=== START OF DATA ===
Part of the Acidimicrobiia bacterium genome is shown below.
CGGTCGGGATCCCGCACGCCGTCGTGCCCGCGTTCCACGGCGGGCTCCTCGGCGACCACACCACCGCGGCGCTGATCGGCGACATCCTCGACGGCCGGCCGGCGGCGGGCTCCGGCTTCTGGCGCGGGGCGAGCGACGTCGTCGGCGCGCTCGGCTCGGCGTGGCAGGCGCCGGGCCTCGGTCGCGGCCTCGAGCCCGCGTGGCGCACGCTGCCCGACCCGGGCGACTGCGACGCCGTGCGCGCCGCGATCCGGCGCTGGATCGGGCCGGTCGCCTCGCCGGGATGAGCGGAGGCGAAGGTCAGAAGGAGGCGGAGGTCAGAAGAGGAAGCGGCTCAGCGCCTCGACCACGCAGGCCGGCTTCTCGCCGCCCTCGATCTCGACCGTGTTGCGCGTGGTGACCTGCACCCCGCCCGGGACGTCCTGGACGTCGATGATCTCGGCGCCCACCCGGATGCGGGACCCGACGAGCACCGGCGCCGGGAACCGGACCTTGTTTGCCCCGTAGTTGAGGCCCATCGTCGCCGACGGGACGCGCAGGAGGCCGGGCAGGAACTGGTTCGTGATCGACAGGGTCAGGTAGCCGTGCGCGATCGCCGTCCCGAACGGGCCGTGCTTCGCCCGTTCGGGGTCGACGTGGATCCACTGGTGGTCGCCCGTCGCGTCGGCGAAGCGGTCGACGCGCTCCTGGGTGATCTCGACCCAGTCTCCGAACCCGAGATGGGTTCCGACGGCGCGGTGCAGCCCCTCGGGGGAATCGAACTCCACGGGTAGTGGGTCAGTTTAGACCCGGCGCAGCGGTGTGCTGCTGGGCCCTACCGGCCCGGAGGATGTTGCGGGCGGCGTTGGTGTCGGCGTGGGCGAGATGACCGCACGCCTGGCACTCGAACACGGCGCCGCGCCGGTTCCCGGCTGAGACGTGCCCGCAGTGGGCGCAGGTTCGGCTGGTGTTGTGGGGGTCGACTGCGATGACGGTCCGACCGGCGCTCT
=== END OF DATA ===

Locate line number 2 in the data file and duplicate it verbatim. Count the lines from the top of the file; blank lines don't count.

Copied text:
CGGTCGGGATCCCGCACGCCGTCGTGCCCGCGTTCCACGGCGGGCTCCTCGGCGACCACACCACCGCGGCGCTGATCGGCGACATCCTCGACGGCCGGCCGGCGGCGGGCTCCGGCTTCTGGCGCGGGGCGAGCGACGTCGTCGGCGCGCTCGGCTCGGCGTGGCAGGCGCCGGGCCTCGGTCGCGGCCTCGAGCCCGCGTGGCGCACGCTGCCCGACCCGGGCGACTGCGACGCCGTGCGCGCCGCGATCCGGCGCTGGATCGGGCCGGTCGCCTCGCCGGGATGAGCGGAGGCGAAGGTCAGAAGGAGGCGGAGGTCAGAAGAGGAAGCGGCTCAGCGCCTCGACCACGCAGGCCGGCTTCTCGCCGCCCTCGATCTCGACCGTGTTGCGCGTGGTGACCTGCACCCCGCCCGGGACGTCCTGGACGTCGATGATCTCGGCGCCCACCCGGATGCGGGACCCGACGAGCACCGGCGCCGGGAACCGGACCTTGTTTGCCCCGTAGTTGAGGCCCATCGTCGCCGACGGGACGCGCAGGAGGCCGGGCAGGAACTGGTTCGTGATCGACAGGGTCAGGTAGCCGTGCGCGATCGCCGTCCCGAACGGGCCGTGCTTCGCCCGTTCGGGGTCGACGTGGATCCACTGGTGGTCGCCCGTCGCGTCGGCGAAGCGGTCGACGCGCTCCTGGGTGATCTCGACCCAGTCTCCGAACCCGAGATGGGTTCCGACGGCGCGGTGCAGCCCCTCGGGGGAATCGAACTCCACGGGTAGTGGGTCAGTTTAGACCCGGCGCAGCGGTGTGCTGCTGGGCCCTACCGGCCCGGAGGATGTTGCGGGCGGCGTTGGTGTCGGCGTGGGCGAGATGACCGCACGCCTGGCACTCGAACACGGCGCCGCGCCGGTTCCCGGCTGAGACGTGCCCGCAGTGGGCGCAGGTTCGGCTGGTGTTGTGGGGGTCGACTGCGATGACGGTCCGACCGGCGCTCT